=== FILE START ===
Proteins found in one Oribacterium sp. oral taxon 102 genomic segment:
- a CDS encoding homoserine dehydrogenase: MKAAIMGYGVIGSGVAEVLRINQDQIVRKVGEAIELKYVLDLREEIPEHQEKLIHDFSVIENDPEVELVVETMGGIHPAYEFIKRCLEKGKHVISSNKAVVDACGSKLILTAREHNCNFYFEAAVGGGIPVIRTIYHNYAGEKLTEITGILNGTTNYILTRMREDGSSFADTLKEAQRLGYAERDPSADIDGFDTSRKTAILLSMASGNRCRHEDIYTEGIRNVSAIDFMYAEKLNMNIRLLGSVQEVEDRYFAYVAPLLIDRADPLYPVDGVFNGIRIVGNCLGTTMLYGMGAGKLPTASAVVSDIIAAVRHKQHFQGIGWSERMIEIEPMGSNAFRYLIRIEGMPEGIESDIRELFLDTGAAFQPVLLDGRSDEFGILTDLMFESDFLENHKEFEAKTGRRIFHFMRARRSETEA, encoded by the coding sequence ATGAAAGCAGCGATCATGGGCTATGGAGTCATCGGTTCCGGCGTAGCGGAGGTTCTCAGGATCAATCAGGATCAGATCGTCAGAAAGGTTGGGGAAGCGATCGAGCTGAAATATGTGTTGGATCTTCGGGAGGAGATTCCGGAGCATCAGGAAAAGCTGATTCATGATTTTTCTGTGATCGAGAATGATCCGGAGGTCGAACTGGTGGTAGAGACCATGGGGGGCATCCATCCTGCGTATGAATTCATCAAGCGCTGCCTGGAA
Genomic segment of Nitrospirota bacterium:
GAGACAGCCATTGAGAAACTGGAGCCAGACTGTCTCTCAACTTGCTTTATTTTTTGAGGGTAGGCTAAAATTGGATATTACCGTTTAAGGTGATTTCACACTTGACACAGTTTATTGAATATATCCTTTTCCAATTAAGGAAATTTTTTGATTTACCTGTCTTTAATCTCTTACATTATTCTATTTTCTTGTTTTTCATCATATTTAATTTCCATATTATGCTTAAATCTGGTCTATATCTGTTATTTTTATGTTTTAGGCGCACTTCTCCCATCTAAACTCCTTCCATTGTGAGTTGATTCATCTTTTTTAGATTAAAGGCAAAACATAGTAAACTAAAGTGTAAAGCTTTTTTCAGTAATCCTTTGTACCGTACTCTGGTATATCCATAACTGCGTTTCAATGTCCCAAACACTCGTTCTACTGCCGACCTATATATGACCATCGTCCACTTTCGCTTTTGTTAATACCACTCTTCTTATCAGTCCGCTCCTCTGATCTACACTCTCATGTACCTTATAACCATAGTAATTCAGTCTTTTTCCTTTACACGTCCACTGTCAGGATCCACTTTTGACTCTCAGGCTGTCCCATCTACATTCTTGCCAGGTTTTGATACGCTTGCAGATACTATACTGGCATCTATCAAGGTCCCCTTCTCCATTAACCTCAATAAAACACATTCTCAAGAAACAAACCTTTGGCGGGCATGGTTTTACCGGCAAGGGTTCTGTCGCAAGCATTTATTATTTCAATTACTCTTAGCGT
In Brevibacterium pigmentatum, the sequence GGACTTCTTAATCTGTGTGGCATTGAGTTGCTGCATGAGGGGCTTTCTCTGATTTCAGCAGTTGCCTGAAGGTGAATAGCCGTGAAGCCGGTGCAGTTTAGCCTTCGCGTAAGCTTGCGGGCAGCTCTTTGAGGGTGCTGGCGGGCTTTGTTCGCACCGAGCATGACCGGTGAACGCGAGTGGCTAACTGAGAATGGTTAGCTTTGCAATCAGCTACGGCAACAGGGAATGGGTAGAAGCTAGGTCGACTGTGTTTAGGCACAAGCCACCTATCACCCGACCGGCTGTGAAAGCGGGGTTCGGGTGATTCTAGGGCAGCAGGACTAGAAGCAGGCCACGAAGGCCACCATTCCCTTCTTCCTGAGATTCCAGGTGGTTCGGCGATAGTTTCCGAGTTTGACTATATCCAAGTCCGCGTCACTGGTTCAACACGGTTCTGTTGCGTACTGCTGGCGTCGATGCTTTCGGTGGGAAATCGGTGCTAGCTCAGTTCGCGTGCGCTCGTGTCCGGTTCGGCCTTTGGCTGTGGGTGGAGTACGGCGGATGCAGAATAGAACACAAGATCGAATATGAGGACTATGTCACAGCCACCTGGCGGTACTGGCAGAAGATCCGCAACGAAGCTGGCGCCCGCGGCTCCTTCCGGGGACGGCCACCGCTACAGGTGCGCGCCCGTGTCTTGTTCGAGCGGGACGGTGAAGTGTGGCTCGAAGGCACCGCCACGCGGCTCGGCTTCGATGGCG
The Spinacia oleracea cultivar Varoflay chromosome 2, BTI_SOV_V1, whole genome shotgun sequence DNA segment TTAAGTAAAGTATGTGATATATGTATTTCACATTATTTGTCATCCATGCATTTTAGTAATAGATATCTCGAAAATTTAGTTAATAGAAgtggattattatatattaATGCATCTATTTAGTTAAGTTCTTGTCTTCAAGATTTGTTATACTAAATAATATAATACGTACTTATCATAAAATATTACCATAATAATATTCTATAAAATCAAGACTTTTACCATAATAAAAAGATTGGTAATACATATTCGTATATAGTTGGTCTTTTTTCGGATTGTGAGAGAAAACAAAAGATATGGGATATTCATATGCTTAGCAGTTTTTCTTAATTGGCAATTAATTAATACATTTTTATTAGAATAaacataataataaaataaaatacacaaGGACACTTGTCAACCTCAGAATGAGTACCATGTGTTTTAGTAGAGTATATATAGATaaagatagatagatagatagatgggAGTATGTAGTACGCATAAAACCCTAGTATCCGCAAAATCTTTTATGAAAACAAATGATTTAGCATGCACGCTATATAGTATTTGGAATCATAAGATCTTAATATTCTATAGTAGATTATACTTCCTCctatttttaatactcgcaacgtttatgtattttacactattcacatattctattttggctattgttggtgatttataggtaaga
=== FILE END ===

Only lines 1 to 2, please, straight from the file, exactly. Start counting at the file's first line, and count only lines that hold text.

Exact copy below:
Proteins found in one Oribacterium sp. oral taxon 102 genomic segment:
- a CDS encoding homoserine dehydrogenase: MKAAIMGYGVIGSGVAEVLRINQDQIVRKVGEAIELKYVLDLREEIPEHQEKLIHDFSVIENDPEVELVVETMGGIHPAYEFIKRCLEKGKHVISSNKAVVDACGSKLILTAREHNCNFYFEAAVGGGIPVIRTIYHNYAGEKLTEITGILNGTTNYILTRMREDGSSFADTLKEAQRLGYAERDPSADIDGFDTSRKTAILLSMASGNRCRHEDIYTEGIRNVSAIDFMYAEKLNMNIRLLGSVQEVEDRYFAYVAPLLIDRADPLYPVDGVFNGIRIVGNCLGTTMLYGMGAGKLPTASAVVSDIIAAVRHKQHFQGIGWSERMIEIEPMGSNAFRYLIRIEGMPEGIESDIRELFLDTGAAFQPVLLDGRSDEFGILTDLMFESDFLENHKEFEAKTGRRIFHFMRARRSETEA, encoded by the coding sequence ATGAAAGCAGCGATCATGGGCTATGGAGTCATCGGTTCCGGCGTAGCGGAGGTTCTCAGGATCAATCAGGATCAGATCGTCAGAAAGGTTGGGGAAGCGATCGAGCTGAAATATGTGTTGGATCTTCGGGAGGAGATTCCGGAGCATCAGGAAAAGCTGATTCATGATTTTTCTGTGATCGAGAATGATCCGGAGGTCGAACTGGTGGTAGAGACCATGGGGGGCATCCATCCTGCGTATGAATTCATCAAGCGCTGCCTGGAA